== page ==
QuickSort on ranges

Steven Schveighoffer schveiguy at gmail.com
Mon Oct 5 02:41:42 UTC 2020

On 10/4/20 6:50 AM, jerome wrote:
> Thanks you very much Ali,
> I will try to wrap my head around your inputs, and get a better 
> understanding of ranges in the process. I feel there is a lot of power 
> in D ranges, and like the hammer of Thor, I am not worthy yet :)

Just to elaborate a bit further: Templates work by pattern matching. 
When you say

quickSort(T)(T[] r)

You are saying, match the parameter T[] to what is passed, and if it's a 
match, set T to the part of the parameter that matches. Therefore:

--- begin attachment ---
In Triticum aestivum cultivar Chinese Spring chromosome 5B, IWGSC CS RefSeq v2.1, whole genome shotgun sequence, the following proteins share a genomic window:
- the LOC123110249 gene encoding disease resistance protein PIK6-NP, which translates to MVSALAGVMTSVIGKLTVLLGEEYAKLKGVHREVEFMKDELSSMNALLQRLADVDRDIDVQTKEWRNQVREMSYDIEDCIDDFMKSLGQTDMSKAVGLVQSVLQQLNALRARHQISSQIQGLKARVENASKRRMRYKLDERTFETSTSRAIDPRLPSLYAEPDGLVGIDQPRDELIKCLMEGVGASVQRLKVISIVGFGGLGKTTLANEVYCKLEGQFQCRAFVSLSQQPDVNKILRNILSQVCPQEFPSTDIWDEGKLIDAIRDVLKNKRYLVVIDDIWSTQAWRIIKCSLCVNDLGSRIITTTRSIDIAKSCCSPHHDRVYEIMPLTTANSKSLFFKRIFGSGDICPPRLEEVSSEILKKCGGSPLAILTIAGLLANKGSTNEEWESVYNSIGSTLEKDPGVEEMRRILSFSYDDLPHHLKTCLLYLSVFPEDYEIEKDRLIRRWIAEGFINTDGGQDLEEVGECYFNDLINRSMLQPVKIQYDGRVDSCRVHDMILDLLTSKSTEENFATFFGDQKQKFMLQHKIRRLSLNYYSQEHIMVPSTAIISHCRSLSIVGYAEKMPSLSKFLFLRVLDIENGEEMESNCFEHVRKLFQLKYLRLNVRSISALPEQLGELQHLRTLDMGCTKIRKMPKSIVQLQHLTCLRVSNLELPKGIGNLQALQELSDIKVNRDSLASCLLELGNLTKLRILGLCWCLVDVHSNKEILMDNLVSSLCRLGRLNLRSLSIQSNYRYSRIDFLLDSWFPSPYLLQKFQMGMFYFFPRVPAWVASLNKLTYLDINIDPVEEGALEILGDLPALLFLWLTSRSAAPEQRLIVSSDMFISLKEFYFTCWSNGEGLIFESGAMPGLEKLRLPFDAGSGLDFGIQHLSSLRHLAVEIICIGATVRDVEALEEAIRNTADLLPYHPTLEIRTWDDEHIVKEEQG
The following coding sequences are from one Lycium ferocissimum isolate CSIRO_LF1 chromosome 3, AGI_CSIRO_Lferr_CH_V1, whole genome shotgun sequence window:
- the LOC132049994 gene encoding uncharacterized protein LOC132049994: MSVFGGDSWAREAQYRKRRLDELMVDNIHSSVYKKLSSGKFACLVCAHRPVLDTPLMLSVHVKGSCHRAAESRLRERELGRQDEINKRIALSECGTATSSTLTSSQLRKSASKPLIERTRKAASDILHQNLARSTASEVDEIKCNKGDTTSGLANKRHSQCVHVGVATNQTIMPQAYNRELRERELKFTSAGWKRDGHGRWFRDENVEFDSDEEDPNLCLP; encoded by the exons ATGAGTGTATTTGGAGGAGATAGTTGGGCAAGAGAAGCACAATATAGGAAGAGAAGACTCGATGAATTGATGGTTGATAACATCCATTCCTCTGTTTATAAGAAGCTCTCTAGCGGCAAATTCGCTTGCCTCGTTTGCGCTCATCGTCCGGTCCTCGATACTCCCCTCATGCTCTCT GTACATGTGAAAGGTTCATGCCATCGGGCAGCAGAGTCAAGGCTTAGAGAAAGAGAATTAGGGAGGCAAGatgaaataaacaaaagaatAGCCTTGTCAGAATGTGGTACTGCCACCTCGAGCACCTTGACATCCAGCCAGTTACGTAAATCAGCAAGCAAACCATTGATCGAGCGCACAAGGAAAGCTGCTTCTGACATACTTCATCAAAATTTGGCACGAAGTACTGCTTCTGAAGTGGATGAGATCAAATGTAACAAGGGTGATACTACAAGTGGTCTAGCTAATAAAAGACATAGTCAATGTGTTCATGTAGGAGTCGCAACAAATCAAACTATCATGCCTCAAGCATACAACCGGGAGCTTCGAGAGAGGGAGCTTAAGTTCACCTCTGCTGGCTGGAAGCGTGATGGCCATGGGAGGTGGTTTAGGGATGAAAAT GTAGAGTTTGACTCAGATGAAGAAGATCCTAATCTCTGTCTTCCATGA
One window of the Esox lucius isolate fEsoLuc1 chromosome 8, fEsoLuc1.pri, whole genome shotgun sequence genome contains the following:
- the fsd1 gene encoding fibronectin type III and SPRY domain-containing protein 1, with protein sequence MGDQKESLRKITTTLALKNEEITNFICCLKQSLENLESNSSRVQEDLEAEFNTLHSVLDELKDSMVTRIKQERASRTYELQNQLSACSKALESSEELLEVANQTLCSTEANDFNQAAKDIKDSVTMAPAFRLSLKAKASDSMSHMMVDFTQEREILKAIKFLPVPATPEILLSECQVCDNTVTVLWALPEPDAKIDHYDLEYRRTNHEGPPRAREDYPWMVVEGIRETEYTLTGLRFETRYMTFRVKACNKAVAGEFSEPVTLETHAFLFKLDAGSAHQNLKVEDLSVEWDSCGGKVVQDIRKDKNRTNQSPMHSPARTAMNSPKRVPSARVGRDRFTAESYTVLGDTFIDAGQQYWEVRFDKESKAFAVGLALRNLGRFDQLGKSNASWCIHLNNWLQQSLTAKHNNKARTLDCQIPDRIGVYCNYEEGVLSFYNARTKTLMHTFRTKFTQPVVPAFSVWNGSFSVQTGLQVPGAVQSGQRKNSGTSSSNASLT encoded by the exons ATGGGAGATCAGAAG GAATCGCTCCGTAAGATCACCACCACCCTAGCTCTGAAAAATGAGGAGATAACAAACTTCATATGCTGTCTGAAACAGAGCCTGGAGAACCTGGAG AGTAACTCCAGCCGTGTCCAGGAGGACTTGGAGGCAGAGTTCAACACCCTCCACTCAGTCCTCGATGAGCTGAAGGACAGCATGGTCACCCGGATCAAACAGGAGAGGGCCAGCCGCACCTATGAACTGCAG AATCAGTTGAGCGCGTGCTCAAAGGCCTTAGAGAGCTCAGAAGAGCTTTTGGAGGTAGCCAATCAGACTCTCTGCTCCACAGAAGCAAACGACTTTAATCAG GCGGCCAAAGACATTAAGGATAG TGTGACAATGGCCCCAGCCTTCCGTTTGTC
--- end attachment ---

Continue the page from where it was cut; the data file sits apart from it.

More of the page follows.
int[] => T = int
ubyte[] => T = ubyte

But if you leave off the array brackets:

quickSort(T)(T r)

Now T matches *any type* that you pass in, including ranges. Most range 
functions use templates because there is no supertype for ranges. They 
are checked by trying to compile the range primitives on them.

How you do more advanced checks other than pattern matching, is to use a 
template constraint, as Ali suggests.

In fact, since you are just using std.algorithm.pivotPartition, you can 
just look at the constraints it uses:

if (isRandomAccessRange!Range && hasLength!Range && hasSlicing!Range && 


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